“As cities grow and become prosperous, we really need to look at the downsides of that development, especially questions about affordability and growing inequality,” he argues. “What is meant by liveability, is this potentially an exclusive agenda and how can it address these problems of inequality and social justice? [This] will be a key area of debate in the coming years.”

Students take part in regular discussions with practitioners who are already starting to deal with these challenges, including local municipalities, urban consulting firms and non-profit organisations. Pinder hopes some of these practitioners will hire students after they graduate or inspire them to embark on their own planning projects. Meanwhile there are signs that the international students are already bringing a critical perspective to the table.

Leo Couturier Lopez argues that while he appreciates living near parks, having wide streets and the trend for low-rise buildings in Denmark, he believes that Copenhagen could become more attractive by densifying, rather than focusing on creating new areas such Lynetteholmen, a new island which is set to provide 35,000 new homes east of the city centre.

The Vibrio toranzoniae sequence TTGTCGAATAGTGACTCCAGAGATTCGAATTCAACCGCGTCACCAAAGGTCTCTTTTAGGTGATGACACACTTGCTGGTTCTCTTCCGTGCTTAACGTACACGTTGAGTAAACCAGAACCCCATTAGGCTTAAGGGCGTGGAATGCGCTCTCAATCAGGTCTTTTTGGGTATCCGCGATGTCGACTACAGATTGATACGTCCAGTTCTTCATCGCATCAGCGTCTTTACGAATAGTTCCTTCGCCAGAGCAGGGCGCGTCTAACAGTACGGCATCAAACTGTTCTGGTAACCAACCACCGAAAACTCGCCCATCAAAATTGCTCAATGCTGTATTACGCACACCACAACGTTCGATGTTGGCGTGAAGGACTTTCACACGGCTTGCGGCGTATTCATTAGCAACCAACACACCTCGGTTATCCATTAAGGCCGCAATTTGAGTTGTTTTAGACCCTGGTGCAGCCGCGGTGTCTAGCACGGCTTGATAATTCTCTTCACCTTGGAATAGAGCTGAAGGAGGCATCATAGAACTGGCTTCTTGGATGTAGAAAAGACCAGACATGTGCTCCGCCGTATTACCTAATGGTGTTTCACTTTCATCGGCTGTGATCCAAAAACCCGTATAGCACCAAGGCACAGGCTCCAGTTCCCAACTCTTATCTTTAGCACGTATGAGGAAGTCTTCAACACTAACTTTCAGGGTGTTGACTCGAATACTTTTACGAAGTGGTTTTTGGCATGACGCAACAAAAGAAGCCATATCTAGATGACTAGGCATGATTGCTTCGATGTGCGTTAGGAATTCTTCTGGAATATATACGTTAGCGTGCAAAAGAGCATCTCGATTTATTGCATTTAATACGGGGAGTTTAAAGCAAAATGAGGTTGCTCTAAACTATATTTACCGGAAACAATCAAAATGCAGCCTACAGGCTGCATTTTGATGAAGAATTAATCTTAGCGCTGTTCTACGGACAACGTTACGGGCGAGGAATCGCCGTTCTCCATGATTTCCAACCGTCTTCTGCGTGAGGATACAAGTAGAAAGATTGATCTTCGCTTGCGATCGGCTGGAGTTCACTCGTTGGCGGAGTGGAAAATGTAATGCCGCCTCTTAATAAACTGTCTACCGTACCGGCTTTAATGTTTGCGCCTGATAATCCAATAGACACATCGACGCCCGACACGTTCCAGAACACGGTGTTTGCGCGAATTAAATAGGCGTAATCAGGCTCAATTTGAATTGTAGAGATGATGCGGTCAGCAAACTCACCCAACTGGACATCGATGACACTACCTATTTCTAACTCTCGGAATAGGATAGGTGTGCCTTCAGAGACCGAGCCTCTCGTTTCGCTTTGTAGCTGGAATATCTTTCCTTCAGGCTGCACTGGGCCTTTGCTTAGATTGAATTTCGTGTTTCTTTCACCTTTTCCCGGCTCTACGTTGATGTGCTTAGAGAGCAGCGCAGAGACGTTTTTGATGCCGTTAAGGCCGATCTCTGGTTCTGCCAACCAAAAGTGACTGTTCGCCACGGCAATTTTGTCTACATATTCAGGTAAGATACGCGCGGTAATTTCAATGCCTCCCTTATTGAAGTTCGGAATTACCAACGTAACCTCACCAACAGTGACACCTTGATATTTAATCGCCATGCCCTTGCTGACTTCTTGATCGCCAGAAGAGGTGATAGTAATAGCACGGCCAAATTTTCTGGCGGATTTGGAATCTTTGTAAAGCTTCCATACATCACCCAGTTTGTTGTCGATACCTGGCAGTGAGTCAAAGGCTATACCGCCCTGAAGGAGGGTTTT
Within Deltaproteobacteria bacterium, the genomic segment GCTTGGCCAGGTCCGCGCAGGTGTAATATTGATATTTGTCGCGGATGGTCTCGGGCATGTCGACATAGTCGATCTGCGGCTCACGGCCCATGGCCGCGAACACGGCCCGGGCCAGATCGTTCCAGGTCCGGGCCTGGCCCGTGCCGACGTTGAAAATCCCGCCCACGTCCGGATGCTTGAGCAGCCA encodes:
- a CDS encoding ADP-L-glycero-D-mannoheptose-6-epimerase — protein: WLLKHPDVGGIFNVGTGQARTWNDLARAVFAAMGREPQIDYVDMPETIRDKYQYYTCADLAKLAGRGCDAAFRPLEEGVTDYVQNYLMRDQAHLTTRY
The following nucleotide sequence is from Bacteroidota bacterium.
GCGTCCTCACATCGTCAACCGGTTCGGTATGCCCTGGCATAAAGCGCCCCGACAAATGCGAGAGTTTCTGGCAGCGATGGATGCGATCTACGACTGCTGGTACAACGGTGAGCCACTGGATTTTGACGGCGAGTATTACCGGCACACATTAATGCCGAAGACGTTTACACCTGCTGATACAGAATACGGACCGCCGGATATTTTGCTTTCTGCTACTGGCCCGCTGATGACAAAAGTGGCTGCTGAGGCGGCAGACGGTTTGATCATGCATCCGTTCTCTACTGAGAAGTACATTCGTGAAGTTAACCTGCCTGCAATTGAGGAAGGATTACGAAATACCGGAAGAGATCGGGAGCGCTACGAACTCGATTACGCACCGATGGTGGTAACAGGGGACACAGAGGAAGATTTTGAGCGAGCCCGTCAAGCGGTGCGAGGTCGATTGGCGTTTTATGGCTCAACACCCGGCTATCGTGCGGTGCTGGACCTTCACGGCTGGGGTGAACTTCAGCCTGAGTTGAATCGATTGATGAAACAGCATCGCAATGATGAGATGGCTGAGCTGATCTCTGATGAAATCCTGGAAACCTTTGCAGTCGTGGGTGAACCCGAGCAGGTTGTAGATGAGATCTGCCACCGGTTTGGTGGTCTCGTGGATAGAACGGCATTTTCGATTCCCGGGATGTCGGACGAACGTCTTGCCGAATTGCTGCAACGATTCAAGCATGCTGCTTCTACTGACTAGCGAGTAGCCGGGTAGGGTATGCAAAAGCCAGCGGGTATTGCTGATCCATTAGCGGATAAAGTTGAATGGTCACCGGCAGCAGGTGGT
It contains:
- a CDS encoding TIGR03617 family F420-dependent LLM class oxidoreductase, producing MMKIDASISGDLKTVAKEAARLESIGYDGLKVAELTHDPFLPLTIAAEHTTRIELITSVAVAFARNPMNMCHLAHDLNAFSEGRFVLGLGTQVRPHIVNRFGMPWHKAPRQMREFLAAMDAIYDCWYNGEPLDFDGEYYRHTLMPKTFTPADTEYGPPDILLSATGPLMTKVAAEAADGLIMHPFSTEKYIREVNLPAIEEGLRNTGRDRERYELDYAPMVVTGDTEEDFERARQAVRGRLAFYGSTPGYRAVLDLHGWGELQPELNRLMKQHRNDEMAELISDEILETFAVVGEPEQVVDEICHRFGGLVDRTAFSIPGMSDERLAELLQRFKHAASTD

He also misses Paris’ buzzing late-night restaurant and cafe culture; in Copenhagen he is “sometimes a bit disappointed” with the social life in some residential neighbourhoods. “Copenhagen could develop and revitalise its existing centralities with small restaurants, small shops and little cafes and affordable houses, rather than the risk of creating lifeless new neighbourhoods.”

The region is perhaps best used as a source of inspiration for other cities, rather than as a direct guide to ‘copy and paste’
It’s an observation that has recently started to enter mainstream social and political debate, following studies suggesting that Nordics countries are some of the most challenging for expats and immigrants to make friends in, while concerns about social isolation and loneliness among the local population have also come to the fore.

Student Camilla Boye Mikkelsen says she will likely remain biased towards Nordic planning methods in future, having grown up in Copenhagen. But for her, a key takeaway from the course so far is that the region is perhaps best used as a source of inspiration for other cities, rather than as a direct guide to “copy and paste”.